|St Mary's Churchyard, Ealing||Ealing|
Ealing dates back to a Saxon settlement, and there was a church in the centre of the old village from at least 1130. The medieval church was rebuilt in 1735-40, after the old church collapsed having suffered damage in the Civil War. It was remodelled in the 1860s when a more significant church was needed to reflect the growing importance of the district, now that Ealing was a town. The church and its immediate churchyard are reached through a picturesque lych-gate, with the area at the front laid out as a garden with grave slabs and a number of chest tombs, and the area behind having numerous monuments. The graveyard is in two parts, separated by a footpath with a roughly triangular area with a few tombstones to the east.
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Ealing originated as a Saxon settlement, and was part of the Manor of Fulham owned by Bishop of London, mentioned in C12th as part of his estate. At that time Ealing parish extended from the River Brent in the north to the Thames, and took in Brentford. There was a church in the centre of the old village since at least 1130, the core of the present building dating from 1735-40 after the old church finally collapsed in 1729. The steeple and tower had been demolished in c.1719 and from 1725 a timber building was being used in its place due to the dangerous state of the church. The medieval building had been damaged by Cromwell's army in the Civil War of 1642, and in a parliamentary survey of 1650 the structure was described as 'ruinated and lying open since the plundering'. Plans for a new church were instigated by the vestry in 1731 and it opened on Trinity Sunday 1740, having required an Act of Parliament to enable the vestry to raise the necessary funds from the ratepayers, and the accounts for the re-building were only completed in 1789. A number of monuments from the old church came to the new building, including that of Richard Amandesham dated c.1490.
Among the ruins of the old church were its abandoned old bells, one of which was stolen and converted into a punchbowl, used 'at the revels which took place at the marriage of Frederick, Prince of Wales' (Jones).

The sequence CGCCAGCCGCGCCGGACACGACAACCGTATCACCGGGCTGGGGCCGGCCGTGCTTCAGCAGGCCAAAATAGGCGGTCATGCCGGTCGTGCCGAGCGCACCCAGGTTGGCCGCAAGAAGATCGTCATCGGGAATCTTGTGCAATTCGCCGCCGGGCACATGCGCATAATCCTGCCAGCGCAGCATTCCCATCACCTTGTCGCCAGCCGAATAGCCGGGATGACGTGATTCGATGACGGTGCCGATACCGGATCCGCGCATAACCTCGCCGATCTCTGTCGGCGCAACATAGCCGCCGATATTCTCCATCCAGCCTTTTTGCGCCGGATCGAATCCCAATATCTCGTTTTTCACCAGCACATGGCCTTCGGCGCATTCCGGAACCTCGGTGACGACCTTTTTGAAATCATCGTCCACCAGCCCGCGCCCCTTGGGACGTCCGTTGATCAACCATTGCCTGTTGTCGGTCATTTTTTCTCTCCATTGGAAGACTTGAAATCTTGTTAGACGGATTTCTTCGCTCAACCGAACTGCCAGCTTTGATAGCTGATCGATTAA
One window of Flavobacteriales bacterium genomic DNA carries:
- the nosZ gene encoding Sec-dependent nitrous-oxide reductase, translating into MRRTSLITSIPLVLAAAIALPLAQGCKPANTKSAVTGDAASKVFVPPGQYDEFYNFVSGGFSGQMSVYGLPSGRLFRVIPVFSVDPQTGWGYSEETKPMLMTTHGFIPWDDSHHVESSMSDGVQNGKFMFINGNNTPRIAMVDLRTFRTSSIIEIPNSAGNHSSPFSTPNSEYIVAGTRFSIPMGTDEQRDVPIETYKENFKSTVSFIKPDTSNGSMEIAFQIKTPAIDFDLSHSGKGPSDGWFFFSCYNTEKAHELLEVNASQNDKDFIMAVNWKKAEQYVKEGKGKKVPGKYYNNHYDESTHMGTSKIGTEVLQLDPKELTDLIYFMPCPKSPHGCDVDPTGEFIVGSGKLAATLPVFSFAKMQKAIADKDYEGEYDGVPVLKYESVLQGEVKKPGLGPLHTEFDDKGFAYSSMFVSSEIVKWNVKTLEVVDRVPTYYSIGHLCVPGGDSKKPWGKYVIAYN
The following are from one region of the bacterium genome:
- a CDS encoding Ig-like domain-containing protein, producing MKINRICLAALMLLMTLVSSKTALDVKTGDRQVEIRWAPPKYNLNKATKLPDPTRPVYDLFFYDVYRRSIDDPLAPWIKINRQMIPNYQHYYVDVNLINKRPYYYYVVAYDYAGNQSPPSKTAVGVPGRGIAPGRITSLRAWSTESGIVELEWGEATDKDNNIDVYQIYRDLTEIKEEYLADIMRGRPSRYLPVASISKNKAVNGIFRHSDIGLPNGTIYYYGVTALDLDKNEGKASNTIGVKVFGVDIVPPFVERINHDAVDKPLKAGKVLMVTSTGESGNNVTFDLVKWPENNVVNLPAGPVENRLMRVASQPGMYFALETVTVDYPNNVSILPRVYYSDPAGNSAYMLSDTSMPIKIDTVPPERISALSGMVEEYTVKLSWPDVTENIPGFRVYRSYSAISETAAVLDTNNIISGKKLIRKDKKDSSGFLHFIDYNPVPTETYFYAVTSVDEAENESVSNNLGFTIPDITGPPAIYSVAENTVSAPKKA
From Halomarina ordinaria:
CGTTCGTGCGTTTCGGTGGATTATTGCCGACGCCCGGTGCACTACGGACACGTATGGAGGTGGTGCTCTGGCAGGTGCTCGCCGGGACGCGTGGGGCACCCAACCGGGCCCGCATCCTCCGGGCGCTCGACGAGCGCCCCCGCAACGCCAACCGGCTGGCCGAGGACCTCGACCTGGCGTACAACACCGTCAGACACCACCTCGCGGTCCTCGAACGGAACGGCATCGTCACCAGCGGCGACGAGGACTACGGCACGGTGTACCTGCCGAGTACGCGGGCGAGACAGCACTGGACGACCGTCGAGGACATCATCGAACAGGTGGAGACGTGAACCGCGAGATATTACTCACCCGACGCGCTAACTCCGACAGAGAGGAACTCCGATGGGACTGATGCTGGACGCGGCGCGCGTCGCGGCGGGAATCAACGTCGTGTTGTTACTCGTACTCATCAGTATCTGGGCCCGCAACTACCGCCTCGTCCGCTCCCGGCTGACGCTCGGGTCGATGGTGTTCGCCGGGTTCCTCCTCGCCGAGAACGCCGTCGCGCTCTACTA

By the C18th Ealing had become fashionable and there were country mansions in the vicinity, such as Pitshanger Park (later becoming Walpole Park q.v.) on Ealing Green and houses on Castle Bar Hill, although the area remained agricultural well into the mid C19th. The church had an important role in the community and up until 1863 the Vestry and then the first Ealing Local Board had met at Cross House north of the church. Ealing Workhouse, which the church oversaw, used to be opposite the western entrance of the church.
The C18th church was remodelled in the 1860s when it was felt that the parish needed a grander building to reflect the change in status of the district. Ealing was now a town rather than a village and had grown in importance largely as a result of the arrival of the railway. Haven Green Station had opened in 1838 and by the 1870s and '80s Ealing had earned the sobriquet 'The Queen of the Suburbs'. Rather than demolish the Georgian church, it was instead transformed by architect S S Teulon, who enlarged and lavishly decorated the existing building, which was consecrated by Bishop Tait on 30 May 1866. It was referred to by Ealing Borough Surveyor Charles Jones as the 'conversion of a Georgian monstrosity into a Constantinopolitan basilica'. Further works were carried out in subsequent years, including extension of the vestry on the north side in 1887, rebuilding the organ in 1927, extensive interior refurbishment in the 1950s, a lounge added to the south in 1959 was later extended as The Polygon in 1978, and most recently major restoration of both exterior and interior has taken place from 1988-2003.
Among famous people commemorated in the church are Prime Minster Spencer Perceval (1762-1812), his nephew and son-in-law Home Secretary Spencer Horatio Walpole (1806-1898), and radical politician John Horne Tooke (1736-1812).
The church and its immediate churchyard are reached through a picturesque lych-gate with patterned slates and decorative ridge tiles, with the area at the front laid out as a garden with grave slabs and a number of chest tombs, and the area behind having numerous monuments. The graveyard is in two parts, separated by a footpath with a roughly triangular wooded area with a few tombstones to the east. A project has been set up in 2010 to redevelop this area, with community consultation to determine priorities; options discussed included an educational resource, a place for quiet reflection, a Garden of Remembrance and a space to grow food.
Meg Game, John Archer, Mathew Frith, 'Nature Conservation in Ealing', Ecology Handbook 16 (London Ecology Unit), 1991; Bridget Cherry and Nikolaus Pevsner, 'The Buildings of England London 3: North West' (Penguin, 1999 ed), p165; Ben Weinreb & Christopher Hibbert, 'The London Encyclopaedia' (Macmillan, revised ed. 1993), p254; LB Ealing Conservation Area Appraisal (April 1999); Charles Jones, 'Ealing from Village to Corporate Life, or 40 Years of Municipal Life', nd, (c1903?); Peter Hounsell, 'Ealing and Hanwell Past' (Historical Publications, 1991); Peter Hounsell, 'The Ealing Book' (Historical Publications, 2005)